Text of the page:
Politics of punk

Before leaving on its next U.S. tour, Cobra Skulls plays with Pinky Polanski and Reagan Years, 8 p.m., Sept. 30 at the Holland Project’s show space, 121 Vesta St. Tickets are $5. www.myspace.com/cobraskulls, www.bouncingsouls.com, www.myspace.com/broadwaycalls, www.myspace.com/callingcadencereno

“If you think that punk rock doesn’t mix with politics, you’re wrong.” – NOFX

The Alley in Sparks. The crowd’s high on the fast, striking tunes of Cobra Skulls. In the audience, a shirtless guy with a Mohawk shouts along with a song about globalization: “You don’t have to populate, we’re overpopulated. You don’t have to populate. Refuse the right.”

It’s Labor Day. I paid $16 to catch Cobra Skulls, Broadway Calls, Calling Cadence and old-school Bouncing Souls, a New Jersey band that’s been around for 20 years. Punk rock shows function like religious revivals or political rallies. With spilled beer. And crowd surfing.

I appreciate any music with lyrics that challenge the status quo and manage to preserve hope. Bouncing Souls’ Greg Attonito once told an interviewer: “Everyone on Earth right now is in the frying pan … I feel like as a group we have done our job by bringing some solace and sanity to this crazy humanity.”

The show’s so packed we’re jumping on each other’s feet. “Gimme a reason to care,” Attonito sings. “I’ll sing along forever.” We know the words. We sing. Repetition cultivates familiarity with ideas and concepts. Unlike clever ad jingles, though, punk music cattle-prods our comfort zones. Bouncing Souls’ song “Gasoline”: “My senses are burned to the core. So fuck me hard, I’ll still want more. Sedation, now, is what I need. So I don’t have to live with me.”

Cobra Skulls recently signed a deal with renowned indie punk label Fat Wreck Chords. In May, the band played across Europe. It tours with NOFX and Bouncing Souls in early 2011. Did I mention that the band’s roots are in Reno? Yup. First show in 2004 at the Zephyr on South Virginia. Songwriter/singer Devin Peralta, 28, started the band with two UNR students who’ve since been replaced by Adam Beck (guitar/vocals) and Chad Cleveland (drums).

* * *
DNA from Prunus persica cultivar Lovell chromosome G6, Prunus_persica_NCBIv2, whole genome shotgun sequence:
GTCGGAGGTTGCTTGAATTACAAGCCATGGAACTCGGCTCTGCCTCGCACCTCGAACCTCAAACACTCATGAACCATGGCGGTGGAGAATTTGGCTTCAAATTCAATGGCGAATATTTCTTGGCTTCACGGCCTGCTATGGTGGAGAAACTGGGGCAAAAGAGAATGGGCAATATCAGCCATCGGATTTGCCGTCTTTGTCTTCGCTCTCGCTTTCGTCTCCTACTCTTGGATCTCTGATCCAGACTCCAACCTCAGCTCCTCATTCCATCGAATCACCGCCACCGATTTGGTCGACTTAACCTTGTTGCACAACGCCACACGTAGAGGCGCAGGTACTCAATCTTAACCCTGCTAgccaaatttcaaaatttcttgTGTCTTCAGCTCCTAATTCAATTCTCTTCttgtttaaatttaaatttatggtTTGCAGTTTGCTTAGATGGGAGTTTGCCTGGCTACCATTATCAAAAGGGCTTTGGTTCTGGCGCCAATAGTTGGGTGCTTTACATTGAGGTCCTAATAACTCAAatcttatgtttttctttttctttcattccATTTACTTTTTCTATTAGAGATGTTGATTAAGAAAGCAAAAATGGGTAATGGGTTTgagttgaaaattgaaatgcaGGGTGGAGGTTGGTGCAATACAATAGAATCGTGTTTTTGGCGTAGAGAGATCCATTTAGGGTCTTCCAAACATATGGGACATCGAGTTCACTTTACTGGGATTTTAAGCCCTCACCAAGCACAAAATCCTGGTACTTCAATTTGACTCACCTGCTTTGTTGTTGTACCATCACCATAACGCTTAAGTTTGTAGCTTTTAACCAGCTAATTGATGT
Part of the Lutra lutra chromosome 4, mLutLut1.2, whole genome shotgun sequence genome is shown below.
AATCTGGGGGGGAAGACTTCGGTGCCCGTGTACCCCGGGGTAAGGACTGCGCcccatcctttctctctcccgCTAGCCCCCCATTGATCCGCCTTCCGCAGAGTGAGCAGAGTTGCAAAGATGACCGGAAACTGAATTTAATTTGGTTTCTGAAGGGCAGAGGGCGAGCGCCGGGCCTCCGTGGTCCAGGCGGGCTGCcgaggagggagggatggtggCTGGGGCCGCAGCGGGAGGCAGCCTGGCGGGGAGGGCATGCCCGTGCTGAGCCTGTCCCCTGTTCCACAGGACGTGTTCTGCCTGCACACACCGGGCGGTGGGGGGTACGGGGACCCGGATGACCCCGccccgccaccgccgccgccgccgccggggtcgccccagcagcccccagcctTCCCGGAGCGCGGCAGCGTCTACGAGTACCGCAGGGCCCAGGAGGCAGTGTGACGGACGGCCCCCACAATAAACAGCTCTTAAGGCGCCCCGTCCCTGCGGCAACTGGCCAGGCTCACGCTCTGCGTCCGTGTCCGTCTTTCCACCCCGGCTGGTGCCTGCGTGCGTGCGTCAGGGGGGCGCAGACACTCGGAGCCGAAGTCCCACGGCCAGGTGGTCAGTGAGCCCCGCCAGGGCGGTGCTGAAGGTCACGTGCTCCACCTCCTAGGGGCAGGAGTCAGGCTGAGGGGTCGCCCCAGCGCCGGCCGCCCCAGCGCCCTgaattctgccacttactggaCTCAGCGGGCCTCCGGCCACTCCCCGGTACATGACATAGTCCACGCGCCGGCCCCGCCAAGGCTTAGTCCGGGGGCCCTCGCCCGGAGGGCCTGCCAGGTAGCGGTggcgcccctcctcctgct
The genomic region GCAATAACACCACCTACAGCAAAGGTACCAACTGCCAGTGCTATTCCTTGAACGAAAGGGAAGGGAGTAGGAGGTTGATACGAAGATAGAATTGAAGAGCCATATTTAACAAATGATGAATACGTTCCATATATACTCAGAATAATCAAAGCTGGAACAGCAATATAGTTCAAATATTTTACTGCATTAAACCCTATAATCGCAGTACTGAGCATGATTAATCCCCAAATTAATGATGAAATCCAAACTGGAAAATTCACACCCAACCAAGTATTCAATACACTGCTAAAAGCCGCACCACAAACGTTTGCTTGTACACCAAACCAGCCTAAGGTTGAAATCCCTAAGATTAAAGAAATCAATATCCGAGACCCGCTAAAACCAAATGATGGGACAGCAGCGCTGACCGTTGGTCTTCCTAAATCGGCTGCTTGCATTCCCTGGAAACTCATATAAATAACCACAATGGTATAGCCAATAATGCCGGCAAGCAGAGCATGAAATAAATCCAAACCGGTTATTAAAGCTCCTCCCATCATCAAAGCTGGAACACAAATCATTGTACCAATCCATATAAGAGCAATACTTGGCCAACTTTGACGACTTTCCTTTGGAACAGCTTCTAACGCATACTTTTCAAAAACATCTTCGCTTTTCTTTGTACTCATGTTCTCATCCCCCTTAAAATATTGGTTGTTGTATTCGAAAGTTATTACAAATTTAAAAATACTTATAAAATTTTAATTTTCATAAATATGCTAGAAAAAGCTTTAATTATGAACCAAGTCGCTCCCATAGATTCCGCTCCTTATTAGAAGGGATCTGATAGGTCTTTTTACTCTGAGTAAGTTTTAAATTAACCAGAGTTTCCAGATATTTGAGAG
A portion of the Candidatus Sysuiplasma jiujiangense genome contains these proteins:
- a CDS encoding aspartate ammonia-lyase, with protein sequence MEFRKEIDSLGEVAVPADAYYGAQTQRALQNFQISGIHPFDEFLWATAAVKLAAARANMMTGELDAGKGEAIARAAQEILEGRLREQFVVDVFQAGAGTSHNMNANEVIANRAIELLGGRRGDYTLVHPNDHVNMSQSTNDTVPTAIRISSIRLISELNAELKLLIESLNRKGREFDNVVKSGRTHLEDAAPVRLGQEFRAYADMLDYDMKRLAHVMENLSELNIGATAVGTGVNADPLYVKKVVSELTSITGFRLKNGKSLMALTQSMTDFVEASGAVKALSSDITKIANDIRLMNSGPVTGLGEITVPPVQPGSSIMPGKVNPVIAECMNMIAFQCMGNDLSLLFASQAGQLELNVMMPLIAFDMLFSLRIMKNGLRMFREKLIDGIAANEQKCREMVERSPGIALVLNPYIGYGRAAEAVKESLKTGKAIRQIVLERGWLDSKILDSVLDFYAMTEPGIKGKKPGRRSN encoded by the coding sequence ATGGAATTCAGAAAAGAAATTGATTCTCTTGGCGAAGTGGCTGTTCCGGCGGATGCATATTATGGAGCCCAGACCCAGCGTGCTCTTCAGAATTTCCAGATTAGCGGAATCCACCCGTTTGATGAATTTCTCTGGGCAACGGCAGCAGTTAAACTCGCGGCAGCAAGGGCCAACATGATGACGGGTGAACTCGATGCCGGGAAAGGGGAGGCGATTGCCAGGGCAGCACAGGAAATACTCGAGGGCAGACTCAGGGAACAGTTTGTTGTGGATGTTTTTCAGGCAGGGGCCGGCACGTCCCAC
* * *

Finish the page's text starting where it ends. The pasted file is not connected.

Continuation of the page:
The band’s 2009 CD American Rubicon includes songs like “There’s a Skeleton in My Military Industrial Closet”—“We haven’t changed a thing since 1944. The business men in offices make a killing with the war.” Song “Bad Apples” condemns violence in the straight edge movement and “Muniphobia” mocks our nation’s “Just stay in your car and I’ll stay in mine” attitude.

Between songs, Peralta jokes about the just-concluded rib festival. “Anybody got any ribs? I’ve been talking them up to our drummer. Nobody? No ribs? That’s OK. He’s a vegetarian.”

Peralta’s a former student of mine, though I did’nt recognize him until after the show. A UNR alumnus with degrees in journalism and Spanish, he says he latched on to punk for its “inherently socio-political” content. He comes by it naturally.

“My mom was a hippie, an activist and a member of the city council [in San Luis Obispo],” Peralta explains. “I grew up in a political environment. I like punk music. It goes hand-in-hand.”

His band’s music has been praised by Peralta’s political punk heroes—members of Operation Ivy and Anti-Flag.

Bands like Rage Against the Machine and filmmakers like Michael Moore have a powerful impact on how people think about issues, Peralta says.

“Politicians don’t change much,” he says. “They’re representing public opinion.”

Cobra Skulls plays Sept. 30 at the Holland Project show space, 121 Vesta, in Reno. Tickets are $5. The band’s not about making money, which is a good thing, because they aren’t making much. For now, Peralta says, Cobra Skulls’ main goal is to have fun, meet new people, travel and make enough to pay the phone bills and insurance. Maybe some day, they’ll be able to afford rent. Meanwhile, political punk has its rewards.

“When people come up after a show and say, ‘Thank you for your music,’ that means a lot.”